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Pachter: New Xbox could be subsidised by cable companies

2014 machine likely to heavily engage TV audience, says analyst

Wedbush Securities analyst Michael Pachter has predicted that the next Xbox won't be seen until 2014, and is likely to have at least one SKU which sees the hardware subsidised by a cable TV company in exchange for a subscription contract.

Speaking to X360 Magazine, Pachter pushed his launch predictions a little further into the future than most, saying that a release in spring 2014 meant that Micrsoft's target audience could buy themselves a console during a period when they weren't expected to be buying presents for family, something which he thinks would damage a Christmas release.

However, Pachter also thinks that "only a few million units" would be manufactured for the launch period.

Perhaps more interestingly, Pachter sees the cable and satellite TV providers playing a major role in making Microsoft's next machine affordable to the masses.

"It's pretty clear to me that Microsoft intends to allow the Xbox 720 to function as a cable TV box," says Pachter, "allowing cable television service providers to broadcast over the Internet through the box, with SmartGlass as the remote controller, and with the Xbox 720 using Windows 8 to split the TV signal into multiple feeds, allowing consumers to divert different channel feeds to different displays within the home."

That close association with TV providers is about much more than just offering better services, Pachter believes. By tying in a long-term contract with a satellite or cable television provider to the purchase of the console itself, Microsoft can offer a more advanced machine for less, in much the same way as it has with the $99 360 with a two-year LIVE contract.

"I think this is the biggest part of the next launch," Pachter continues. "It will allow Microsoft to participate in the cable TV monthly subscription. There are 85 million households in the U.S. with either cable or satellite TV, and if Microsoft could sell half of them an Xbox 720 and collect a $5 monthly Xbox Live Gold fee from each of them, we're talking huge profits.

"This suggests to me (along with the current $99 Xbox 360 financing plan) that Microsoft will seek to get a cable TV provider to subsidize the cost of the box, meaning that we might see an Xbox 720 for $99, if the customer commits to a cable TV subscription for two years."

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Latest comments (6)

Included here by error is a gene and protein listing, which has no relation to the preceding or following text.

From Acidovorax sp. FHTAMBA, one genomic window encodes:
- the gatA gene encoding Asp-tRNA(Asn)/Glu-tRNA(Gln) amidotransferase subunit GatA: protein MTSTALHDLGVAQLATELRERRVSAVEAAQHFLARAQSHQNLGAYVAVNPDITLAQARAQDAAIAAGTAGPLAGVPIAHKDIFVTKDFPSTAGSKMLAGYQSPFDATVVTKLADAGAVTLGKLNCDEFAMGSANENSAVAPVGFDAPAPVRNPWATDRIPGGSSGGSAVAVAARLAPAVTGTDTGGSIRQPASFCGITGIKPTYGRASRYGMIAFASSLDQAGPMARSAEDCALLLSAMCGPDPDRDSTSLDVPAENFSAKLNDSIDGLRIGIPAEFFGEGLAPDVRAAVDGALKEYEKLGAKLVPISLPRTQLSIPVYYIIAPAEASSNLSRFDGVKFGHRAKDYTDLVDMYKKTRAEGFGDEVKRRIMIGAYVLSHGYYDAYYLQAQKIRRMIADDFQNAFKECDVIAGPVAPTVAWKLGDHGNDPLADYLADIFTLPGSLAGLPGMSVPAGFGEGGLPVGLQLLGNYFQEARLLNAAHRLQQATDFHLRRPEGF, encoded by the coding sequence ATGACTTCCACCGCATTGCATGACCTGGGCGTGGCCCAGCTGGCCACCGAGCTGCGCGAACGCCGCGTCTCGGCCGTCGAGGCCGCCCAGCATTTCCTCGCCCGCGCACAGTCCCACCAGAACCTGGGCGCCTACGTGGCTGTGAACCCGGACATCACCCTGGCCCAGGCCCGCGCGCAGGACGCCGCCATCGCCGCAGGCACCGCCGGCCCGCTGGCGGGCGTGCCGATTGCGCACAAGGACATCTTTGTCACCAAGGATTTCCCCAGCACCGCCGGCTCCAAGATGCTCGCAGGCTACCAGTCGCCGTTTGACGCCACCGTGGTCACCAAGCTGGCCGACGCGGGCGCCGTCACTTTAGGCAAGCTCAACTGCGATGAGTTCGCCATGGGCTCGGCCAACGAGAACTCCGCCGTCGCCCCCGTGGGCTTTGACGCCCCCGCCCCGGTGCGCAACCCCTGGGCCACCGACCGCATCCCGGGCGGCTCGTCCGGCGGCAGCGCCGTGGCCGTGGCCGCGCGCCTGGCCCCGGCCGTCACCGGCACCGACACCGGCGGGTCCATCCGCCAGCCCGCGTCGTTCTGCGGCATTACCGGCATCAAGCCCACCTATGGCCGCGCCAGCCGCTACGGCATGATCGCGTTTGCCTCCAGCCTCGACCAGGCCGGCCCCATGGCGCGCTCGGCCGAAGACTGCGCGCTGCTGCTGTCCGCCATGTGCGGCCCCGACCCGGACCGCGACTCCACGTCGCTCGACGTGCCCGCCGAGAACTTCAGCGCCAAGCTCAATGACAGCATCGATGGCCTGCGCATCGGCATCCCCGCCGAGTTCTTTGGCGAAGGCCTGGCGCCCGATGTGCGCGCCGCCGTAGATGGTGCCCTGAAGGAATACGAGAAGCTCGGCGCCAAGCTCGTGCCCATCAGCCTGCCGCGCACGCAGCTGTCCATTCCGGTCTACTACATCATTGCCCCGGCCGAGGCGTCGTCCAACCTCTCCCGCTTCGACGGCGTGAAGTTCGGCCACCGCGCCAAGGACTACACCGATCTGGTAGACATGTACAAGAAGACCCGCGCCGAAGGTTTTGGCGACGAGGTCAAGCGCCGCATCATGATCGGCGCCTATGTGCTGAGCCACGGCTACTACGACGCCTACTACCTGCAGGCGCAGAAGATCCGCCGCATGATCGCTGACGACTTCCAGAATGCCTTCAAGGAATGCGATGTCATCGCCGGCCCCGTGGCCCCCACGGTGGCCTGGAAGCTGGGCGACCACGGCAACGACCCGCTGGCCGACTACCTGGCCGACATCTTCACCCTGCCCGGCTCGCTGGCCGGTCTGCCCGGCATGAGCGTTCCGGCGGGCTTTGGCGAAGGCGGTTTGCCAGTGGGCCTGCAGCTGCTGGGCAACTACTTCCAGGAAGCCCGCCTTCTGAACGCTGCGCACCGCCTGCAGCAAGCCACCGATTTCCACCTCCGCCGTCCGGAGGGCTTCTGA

Greg Wilcox Creator, Destroy All Fanboys! 9 years ago
As the old saying goes: "Be careful what you wish for..."

Nice idea, but I can see it now: a few thousand people a month who can't pay their cable bill (should there be a monthly plan for those who can't afford a two year shell-out up front) getting their consoles shut down and not able to play games OR watch TV. Oh, that's going to be an interesting dynamic, that's for sure...
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CK Hicks Developer, Writer 9 years ago
Oh. My. I'll pass, thanks.
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Tim Carter Designer - Writer - Producer 9 years ago
Yes... because there is nothing quite like a game machine to engage a TV audience.

After all, when I'm watching Boardwalk Empire, I really want some pimply nerd to be bothering me over when I'm done so he can start killing zombies on his XBox controller again.
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Dave Knudson Sr. Technology Manager, Electronic Arts9 years ago
I can see it now. Buy a [insert console name] from [insert cable provider] and all your downloads/streaming on this platform don't count against your bandwidth cap.
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Andy Samson QA Supervisor, Digital Media Exchange9 years ago
So this makes Nintendo the man from the future, setting MS back two years. By that time Nintendo is already 1/3 into the Wii U's life cycle and they are already developing their next machine to replace the system. While Nintendo gives users more freedom to enjoy their TV, MS would rather let families fight over it.

That bandwidth cap's going to be a major problem specially with SmartGlass having the need to use the internet to stream data to and from the system. It wouldn't be seamless.
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I know that the journos are focused on all things consoles' but I am a little disappointed that none have attended any of the consumer electronics meets and press events (possibly they do not get free invites or spoon fed press releases). In that sector the discussion on the 'constantly connected' entertainment system has been the main focus, and with that the talk of what that will require has focused on control of the 'pipe'!

As we have seen in the UK - Virgin acquired TiVo styling to guarantee their cable is a "must have" component of the future living room. And as we will see with GoogleTV+ the "hot pipe" mentality, with special constant connections and subscription (micro-payment) business model is the way forward for many providers (any of you guys seen the Google Nexus Q???)

That Nintendo has scrapped its previous plans for online, and are looking at a 'free too-download - but expensive to own' model is their choice. But Sony and MS are looking at a Netflix / Cable TV approach - and the idea of a constant on XB760 fills me with woe. That is why they are hyping their power-saving (green) capability for the future (and forgetting the XB360 fires of the past). Just wish the console media was in a better position to report the finer details with a open (and not compromised) [Atari brought any more ads/reviews in Gamespot recently] approach!

[Rather than have to go to DigiTrends for any detail!]
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